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Contact lenses are something that most people wear every day, and never give any thought to where they came from or how we got to the type of contacts that are in use today. What started as an idea from Leonardo da Vinci has now evolved into the concept of disposable contacts today. Here is an overview of the history of contact lenses.

1508   Leonardo da Vinci illustrates the concept of contact lenses

Da Vinci produced the first known sketches of a concept that suggested that human eyesight could be altered by placing the cornea directly in water. However, this concept did not advance any further for another 350 years.

1823   British astronomer Sir John Herschel conceptualizes practical lens design

Herschel proposed the idea of making a mold of a person’s eyes to enable production of corrective lenses.

1887   First contact lens manufactured from glass, and fitted to cover the entire eye

There is some controversy over who created the first pair of lenses. Some sources believe it to be German glassblower F.A. Muller, but others point to Swiss physician Adolf E. Fick and Paris optician Edouard Kalt.

These early glass contacts were thick, heavy, and covered the entire eye, including the sclera (the white of the eye), hence they were referred to as “scleral lenses”. Since they covered the whole eye, oxygen to the eye was cut off, and they could only be worn for a few hours. These lenses did not gain widespread acceptance.

1936   Contact lenses first made from plastic

New York optometrist William Feinbloom introduced the first scleral lenses to be made from a combination of glass and plastic. These lenses were significantly lighter than their predecessor.

1948   Plastic contact lenses designed to cover only the eye’s cornea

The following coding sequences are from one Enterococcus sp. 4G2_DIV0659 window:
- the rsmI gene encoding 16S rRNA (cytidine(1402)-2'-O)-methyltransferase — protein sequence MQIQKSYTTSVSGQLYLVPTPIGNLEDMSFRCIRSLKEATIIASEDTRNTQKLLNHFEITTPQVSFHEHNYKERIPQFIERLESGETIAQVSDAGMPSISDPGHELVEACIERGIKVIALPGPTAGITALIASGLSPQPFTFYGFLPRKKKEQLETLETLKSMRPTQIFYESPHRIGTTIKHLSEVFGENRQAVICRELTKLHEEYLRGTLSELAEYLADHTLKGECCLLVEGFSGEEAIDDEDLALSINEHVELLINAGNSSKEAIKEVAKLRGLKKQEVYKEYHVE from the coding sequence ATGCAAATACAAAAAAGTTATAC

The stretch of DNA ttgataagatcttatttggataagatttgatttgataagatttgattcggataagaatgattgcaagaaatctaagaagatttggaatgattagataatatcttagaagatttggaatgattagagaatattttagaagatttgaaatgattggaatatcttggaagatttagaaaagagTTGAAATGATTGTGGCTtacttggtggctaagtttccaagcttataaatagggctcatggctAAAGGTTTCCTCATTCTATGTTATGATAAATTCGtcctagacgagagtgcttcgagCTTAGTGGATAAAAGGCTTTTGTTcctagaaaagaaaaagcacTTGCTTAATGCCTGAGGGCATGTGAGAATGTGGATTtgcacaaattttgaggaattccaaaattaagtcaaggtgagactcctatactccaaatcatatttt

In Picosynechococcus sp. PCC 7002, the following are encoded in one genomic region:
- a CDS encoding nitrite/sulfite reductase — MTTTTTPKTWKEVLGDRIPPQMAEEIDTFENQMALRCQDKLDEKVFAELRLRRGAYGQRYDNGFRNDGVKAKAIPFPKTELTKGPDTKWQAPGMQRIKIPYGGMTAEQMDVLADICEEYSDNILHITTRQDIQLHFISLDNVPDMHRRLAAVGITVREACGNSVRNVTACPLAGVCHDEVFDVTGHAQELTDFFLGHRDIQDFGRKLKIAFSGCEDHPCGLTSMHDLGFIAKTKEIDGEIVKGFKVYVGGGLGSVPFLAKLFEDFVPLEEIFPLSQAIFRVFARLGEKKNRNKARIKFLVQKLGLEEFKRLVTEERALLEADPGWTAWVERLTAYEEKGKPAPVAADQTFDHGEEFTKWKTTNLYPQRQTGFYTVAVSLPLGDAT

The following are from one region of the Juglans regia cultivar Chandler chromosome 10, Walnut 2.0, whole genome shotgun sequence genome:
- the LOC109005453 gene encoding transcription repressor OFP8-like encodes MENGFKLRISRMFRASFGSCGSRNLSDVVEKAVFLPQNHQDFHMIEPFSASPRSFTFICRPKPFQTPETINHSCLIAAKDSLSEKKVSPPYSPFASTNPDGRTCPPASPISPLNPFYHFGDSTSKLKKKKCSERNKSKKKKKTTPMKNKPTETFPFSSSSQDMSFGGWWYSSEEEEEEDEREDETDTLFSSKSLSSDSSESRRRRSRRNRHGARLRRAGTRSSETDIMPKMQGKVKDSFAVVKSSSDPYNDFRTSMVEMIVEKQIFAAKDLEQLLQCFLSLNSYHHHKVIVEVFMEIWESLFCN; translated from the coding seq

California optician Kevin Tuohy created the first lenses that resemble the ones that exist today. These all plastic “corneal” lenses covered only the cornea of the eye. These lenses were made of a non-porous plastic material called polymethyl methacrylate (PPMA). While these lenses still did not allow for gas permeation, they moved with each blink so oxygen carrying tears were able to get under the lens to keep the cornea healthy. Properly fitted PPMA lenses could be worn for 16 hours or longer.

1959   First hydrophilic lenses

Czech chemists Otto Wichterle and Drahoslav Lim invented the first hydrogel soft contact lens material, perhaps the biggest advancement in contact history. 

1971   Introduction of soft contact lenses

Wichterle and Lim’s discovery led to the launch of the first FDA-approved soft contact lenses in the United States — Bausch + Lomb’s “SofLens” brand contacts.

1978   Introduction of GP contact lenses

The silicone used to make these lenses is gas permeable,so oxygen can pass directly through GP lenses to keep the cornea healthy without having to rely solely on oxygen-containing tears to be pumped under the lens with each blink.

1981   FDA approval of new soft contact lenses for extended (overnight) wear

Several extended wear lenses are FDA-approved for up to seven days of continuous wear, and at least two brands of silicone hydrogel EW lenses — Air Optix Night & Day (Alcon) and PureVision (Bausch + Lomb) — are approved for up to 30 days of continuous wear.

1987   Introduction of disposable soft contact lenses

Daily disposable contact lenses are single-use lenses that are removed and discarded at the end of each day, and a fresh pair of lenses is applied to the eyes the next morning. Daily contact lenses are gaining popularity among practitioners and consumers for their health and convenience benefits.

2002   Silicone-hydrogel contact lenses first marketed

Silicone hydrogel contact lenses are advanced soft lenses that allow more oxygen to pass through the lens to the cornea than regular soft (“hydrogel”) contacts. In fact, silicone hydrogel lenses enable up to five times more oxygen to reach the cornea than regular hydrogel lenses.

2002   Overnight orthokeratology approved by FDA

Orthokeratology (ortho-k) is the fitting of specially designed gas permeable contact lenses that you wear overnight. While you are asleep, the lenses gently reshape the front surface of your eye (cornea) so you can see clearly the following day after you remove the lenses when you wake up.

2010   Custom-manufactured silicone-hydrogel lenses become available

A number of contact lens manufacturers now offer special design soft contacts for hard-to-fit eyes. These designs feature smaller and larger diameters and a wider range of curvatures and powers than conventional soft lenses for a more customized fit.

Contact technology has come a long way in terms of comfort and safety. The next time you put your contacts in, think of how far contact technology has come to create them.